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It’s not just a fad, gluten-free foods are here to stay

October 7, 2013 • News

An ABC News feature by Kerry Staight on the emerging market of gluten-free foods says around ten to 15 percent of the population in Australia are steering clear of gluten, a protein composite found in foods processed from wheat and related grain species.

Buckwheat seeds are gluten-free Image credit: Flickr user Ervins Strauhmanis

Buckwheat seeds are gluten-free
Image credit: Flickr user Ervins Strauhmanis

People who have celiac disease, an autoimmune disorder of the small intestine, get allergic reaction to gluten. Primary symptoms of celiac disease include gastrointestinal reactions such as diarrhoea, pain, vomiting and constipation, and also fatigue, weakness, skin rashes and joint pains.

David Sullivan of Coeliac NSW and ACT says 1.5 percent of Australians are actually suffering from the condition, which is roughly about 350,000 people. He also attributes the growing interest in this particular type of food product to celebrities who endorse their gluten-free diets.

“I think there’s the influence of the celebrity factor. A guy like Novak Djokovic, for example, the world’s number one tennis player, attributes his success in tennis to a gluten-free diet. And someone like Gwyneth Paltrow, for example, advocates a gluten-free diet. So, there are celebrities out there who are suggesting that a gluten-free diet is a healthier choice for people,” Mr. Sullivan shared in the ABC feature.

Because of this, farmers and food manufacturers have begun to take notice of the rising popularity of gluten-free products.

New South Wales farmer Brett Ryan has taken the calculated risk of including buckwheat into his crops, and so far it is looking like his move has paid off. Buckwheat, despite the name, is not related to wheat, and is actually a gluten-free plant that is safe for people with celiac disease. Buckwheat flour is the main ingredient in Japanese soba noodles.

“Returns this year’ll be close to $2,000 per hectare, which is by far better than any other crop that we can grow here on the Tablelands, so, it’s been quite exceptional. Most of the time it outperforms any other crop that we can grow, whether it be wheat or canola,” said Mr. Ryan.

Mr. Ryan’s buckwheat harvest makes its way to Geoff Brown’s processing plant in Parkes where it is clean and colour-graded. Despite exports dipping in the Japanese market due to the recent tsunami which compelled Japan to subsidise its own producers, Mr. Brown’s buckwheat supply found new customers in the local gluten-free market which is timely gaining momentum.

“We’re really only scratching the surface with buckwheat. There’s a lot of really good quality buckwheat products that we haven’t even looked to produce in Australia that you see when you travel overseas,” Mr. Brown said.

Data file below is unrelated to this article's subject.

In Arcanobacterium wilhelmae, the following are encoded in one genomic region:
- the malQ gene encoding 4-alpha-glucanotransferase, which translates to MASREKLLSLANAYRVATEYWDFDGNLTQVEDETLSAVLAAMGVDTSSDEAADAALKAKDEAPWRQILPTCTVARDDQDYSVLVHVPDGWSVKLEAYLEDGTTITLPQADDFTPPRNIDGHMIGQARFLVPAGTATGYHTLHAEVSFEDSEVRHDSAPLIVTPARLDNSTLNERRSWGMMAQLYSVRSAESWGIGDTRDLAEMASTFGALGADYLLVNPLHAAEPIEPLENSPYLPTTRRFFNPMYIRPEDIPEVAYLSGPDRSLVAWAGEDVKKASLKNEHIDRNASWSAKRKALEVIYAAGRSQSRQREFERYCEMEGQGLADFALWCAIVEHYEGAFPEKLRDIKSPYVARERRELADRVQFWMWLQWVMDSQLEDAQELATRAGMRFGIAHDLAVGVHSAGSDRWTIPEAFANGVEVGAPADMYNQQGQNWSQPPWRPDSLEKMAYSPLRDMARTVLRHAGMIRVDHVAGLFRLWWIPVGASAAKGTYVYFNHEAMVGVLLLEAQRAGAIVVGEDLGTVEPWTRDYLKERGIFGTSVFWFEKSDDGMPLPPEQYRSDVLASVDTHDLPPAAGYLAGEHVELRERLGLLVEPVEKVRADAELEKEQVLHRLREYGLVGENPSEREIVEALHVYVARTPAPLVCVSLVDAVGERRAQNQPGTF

One of Mr. Brown’s buyers is listed health food manufacturer Freedom Foods. Managing Director Rory MacLeod believes that the prediction that the growth of gluten-free foods would slow down has not happened.

“Well this year we had over 50 per cent growth in volume of our cereals, over 100 per cent growth in our snack-based products. So that’s really a signal that the category is growing,” Mr. MacLeod said.

“Very similar growth rates are occurring in the US, probably to some extent stronger growth rates because there’s a broader fad that actually has probably occurred and been a little bit stronger than what we’ve seen in Australia. But overall total market in both countries is growing quite strongly, you’d have to say probably in excess of 15 per cent per annum.”

Reporter Kerry Staight says while there is an increased demand in gluten-free flour, the selection in shops has also risen.

“For manufacturers of gluten-free food, and home cooks, one of the biggest challenges has been finding the right flour. But as demand has increased, so too has the selection in shops. Rice flour has now been joined by quinoa, buckwheat, sorghum and millet flours, just to name a few,” Ms. Staight said.

Even Australian supermarket group Coles has joined the gluten-free bandwagon with the launch of its new gluten-free range Simply Gluten Free last September.

“We understand that living with gluten intolerances, depending on the individual, can be difficult and following a gluten-free diet is often inconvenient,” said Vanessa Hattersley, Coles Nutrition and Wellbeing Manager, quoted in an article on AusFoodNews.com.au.

“The new Coles Simply Gluten Free range has been created with these customers in mind, offering more gluten-free products at better value price points all in the one place,” she said.

It looks like the gluten-free diet which was once perceived as a passing trend will be around for a longer time as people start to be more mindful of their health issues and food intolerances.

Back in NSW Staight says Mr. Ryan has no plans to let go of producing wheat, but will make more room for buckwheat as summer season approaches.

“I think it’s here to stay. I think people’s diets will change and it’s certainly going to be an issue I think as years go on,” Mr. Ryan concluded in the report.

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